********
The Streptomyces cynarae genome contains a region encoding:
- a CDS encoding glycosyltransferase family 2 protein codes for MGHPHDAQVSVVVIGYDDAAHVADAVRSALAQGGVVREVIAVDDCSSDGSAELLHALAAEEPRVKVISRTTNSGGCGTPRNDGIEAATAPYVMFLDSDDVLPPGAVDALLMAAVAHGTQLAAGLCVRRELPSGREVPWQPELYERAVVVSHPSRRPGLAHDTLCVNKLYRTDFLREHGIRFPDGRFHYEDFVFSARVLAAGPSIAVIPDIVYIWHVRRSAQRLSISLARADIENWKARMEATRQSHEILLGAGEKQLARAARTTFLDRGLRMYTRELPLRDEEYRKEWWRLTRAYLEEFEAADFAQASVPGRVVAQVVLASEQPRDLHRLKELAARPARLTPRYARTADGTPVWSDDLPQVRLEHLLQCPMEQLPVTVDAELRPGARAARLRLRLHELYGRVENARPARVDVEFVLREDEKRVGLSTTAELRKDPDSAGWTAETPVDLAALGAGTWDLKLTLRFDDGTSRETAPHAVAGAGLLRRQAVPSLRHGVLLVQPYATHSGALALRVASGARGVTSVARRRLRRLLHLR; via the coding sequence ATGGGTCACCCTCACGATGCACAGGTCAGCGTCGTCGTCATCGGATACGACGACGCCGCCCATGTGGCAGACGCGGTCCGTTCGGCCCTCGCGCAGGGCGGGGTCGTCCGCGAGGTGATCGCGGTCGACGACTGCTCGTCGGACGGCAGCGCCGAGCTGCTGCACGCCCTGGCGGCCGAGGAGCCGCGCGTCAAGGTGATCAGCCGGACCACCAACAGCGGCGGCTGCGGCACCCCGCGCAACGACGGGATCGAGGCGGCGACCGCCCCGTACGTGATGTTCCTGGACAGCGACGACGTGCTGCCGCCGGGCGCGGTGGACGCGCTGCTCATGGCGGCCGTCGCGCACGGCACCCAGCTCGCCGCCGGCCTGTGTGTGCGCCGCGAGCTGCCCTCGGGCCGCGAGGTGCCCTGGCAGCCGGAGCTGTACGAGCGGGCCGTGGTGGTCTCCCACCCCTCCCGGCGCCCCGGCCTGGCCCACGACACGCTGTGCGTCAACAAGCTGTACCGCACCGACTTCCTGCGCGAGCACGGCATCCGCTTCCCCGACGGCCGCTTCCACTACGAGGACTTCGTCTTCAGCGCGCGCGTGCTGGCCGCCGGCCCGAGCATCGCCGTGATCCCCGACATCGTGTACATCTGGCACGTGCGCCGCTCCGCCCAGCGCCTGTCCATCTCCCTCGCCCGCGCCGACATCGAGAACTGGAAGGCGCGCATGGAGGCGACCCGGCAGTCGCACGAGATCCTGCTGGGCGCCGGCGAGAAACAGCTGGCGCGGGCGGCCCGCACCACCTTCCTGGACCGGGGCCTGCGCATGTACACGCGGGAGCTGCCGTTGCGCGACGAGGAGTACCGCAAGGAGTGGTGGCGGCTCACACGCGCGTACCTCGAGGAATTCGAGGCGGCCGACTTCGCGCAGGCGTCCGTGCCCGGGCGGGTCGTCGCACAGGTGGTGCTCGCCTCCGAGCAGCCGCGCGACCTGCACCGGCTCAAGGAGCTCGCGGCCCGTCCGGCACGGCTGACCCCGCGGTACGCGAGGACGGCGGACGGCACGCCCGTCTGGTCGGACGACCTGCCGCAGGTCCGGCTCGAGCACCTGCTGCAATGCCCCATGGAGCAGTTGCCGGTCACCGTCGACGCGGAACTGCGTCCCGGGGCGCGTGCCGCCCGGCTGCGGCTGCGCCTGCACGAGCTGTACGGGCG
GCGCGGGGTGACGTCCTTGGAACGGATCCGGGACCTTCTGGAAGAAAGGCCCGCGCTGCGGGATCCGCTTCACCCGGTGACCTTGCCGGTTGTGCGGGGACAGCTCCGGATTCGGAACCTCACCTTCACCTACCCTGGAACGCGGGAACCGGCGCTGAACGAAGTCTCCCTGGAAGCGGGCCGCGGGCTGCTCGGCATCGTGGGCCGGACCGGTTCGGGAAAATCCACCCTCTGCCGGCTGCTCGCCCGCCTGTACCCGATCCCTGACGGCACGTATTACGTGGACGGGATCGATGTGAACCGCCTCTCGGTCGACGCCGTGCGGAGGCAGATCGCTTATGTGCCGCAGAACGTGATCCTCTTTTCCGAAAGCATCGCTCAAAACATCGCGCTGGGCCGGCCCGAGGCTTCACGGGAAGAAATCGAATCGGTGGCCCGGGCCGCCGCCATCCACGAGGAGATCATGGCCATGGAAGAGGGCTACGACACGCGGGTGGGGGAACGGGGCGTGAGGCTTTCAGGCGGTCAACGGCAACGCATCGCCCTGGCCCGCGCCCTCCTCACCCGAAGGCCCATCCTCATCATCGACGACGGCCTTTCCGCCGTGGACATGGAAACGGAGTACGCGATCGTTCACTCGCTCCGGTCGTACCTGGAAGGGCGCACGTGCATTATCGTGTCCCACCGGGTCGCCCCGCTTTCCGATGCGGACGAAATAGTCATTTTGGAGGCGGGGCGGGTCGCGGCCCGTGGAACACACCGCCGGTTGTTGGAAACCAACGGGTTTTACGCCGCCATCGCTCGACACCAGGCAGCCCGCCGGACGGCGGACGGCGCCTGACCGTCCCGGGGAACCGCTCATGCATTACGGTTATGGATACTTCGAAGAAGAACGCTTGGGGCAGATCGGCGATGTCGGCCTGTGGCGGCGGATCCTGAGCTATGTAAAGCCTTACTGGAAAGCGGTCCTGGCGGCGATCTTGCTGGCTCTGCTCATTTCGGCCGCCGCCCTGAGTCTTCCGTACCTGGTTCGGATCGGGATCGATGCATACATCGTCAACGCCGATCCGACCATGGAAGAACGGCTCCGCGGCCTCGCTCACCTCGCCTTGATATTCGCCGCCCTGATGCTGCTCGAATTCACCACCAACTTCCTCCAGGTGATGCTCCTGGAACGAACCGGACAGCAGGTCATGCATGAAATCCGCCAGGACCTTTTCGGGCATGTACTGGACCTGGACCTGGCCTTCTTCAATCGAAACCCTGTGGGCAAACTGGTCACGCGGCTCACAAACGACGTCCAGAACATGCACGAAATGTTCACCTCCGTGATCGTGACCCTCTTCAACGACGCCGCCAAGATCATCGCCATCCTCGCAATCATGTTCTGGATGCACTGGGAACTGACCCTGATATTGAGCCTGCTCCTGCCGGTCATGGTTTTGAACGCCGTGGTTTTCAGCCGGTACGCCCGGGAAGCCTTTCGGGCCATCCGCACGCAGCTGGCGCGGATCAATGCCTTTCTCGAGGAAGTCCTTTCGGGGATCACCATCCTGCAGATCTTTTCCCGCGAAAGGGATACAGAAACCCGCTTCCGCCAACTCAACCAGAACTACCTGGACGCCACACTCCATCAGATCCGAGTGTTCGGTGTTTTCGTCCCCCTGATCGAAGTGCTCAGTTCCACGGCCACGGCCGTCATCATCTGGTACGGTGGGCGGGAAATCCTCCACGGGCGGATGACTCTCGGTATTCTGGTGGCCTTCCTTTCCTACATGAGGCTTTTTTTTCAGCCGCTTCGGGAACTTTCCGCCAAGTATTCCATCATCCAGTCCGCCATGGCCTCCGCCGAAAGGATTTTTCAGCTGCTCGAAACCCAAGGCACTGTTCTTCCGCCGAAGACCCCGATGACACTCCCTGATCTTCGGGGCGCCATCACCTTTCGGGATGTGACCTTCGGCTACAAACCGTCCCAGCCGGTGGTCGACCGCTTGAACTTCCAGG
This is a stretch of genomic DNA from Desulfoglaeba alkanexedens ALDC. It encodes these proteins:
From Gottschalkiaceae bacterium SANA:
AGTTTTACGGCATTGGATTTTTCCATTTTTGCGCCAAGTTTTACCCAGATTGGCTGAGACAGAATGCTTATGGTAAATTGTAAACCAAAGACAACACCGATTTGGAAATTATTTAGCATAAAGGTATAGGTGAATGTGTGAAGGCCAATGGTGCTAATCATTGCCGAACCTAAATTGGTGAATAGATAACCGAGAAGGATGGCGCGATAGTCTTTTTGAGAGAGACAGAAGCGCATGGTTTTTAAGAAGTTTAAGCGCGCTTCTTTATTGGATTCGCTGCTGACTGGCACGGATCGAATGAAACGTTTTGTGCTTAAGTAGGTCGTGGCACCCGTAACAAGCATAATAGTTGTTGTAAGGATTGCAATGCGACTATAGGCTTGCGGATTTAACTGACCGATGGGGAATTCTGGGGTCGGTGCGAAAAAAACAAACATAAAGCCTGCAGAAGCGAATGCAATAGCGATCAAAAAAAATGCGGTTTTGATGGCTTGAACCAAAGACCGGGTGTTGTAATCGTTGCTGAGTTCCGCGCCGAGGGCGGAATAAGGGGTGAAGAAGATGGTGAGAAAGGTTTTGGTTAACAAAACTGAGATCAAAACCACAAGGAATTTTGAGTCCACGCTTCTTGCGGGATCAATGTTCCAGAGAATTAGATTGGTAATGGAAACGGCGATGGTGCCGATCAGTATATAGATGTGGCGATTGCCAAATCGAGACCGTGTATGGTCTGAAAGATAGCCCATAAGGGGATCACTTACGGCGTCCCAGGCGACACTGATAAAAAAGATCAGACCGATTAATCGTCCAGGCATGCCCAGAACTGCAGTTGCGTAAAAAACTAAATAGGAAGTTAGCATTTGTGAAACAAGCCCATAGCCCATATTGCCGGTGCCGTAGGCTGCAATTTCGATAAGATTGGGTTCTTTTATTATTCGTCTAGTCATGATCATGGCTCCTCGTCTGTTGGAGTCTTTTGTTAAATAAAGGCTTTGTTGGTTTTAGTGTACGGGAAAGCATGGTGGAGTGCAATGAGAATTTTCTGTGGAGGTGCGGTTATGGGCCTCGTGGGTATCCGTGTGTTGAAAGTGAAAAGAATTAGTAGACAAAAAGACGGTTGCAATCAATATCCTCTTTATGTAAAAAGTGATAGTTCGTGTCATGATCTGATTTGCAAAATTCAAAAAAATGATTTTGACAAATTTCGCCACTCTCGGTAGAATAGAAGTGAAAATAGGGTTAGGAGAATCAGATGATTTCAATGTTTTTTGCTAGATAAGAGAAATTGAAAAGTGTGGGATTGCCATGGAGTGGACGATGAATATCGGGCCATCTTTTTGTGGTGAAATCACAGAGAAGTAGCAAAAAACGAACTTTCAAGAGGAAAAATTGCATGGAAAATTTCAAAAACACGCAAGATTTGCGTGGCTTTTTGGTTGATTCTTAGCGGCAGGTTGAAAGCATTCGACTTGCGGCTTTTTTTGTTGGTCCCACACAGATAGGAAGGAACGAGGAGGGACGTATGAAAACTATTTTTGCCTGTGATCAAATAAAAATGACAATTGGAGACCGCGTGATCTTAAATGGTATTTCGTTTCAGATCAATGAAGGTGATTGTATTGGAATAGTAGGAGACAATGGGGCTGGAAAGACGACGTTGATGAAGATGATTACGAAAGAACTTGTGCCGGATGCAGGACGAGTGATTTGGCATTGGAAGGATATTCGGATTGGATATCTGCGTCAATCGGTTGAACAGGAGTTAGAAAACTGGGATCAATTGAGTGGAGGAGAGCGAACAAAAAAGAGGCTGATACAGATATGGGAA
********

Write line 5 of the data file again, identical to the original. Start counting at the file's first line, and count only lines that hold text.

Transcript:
From Gottschalkiaceae bacterium SANA: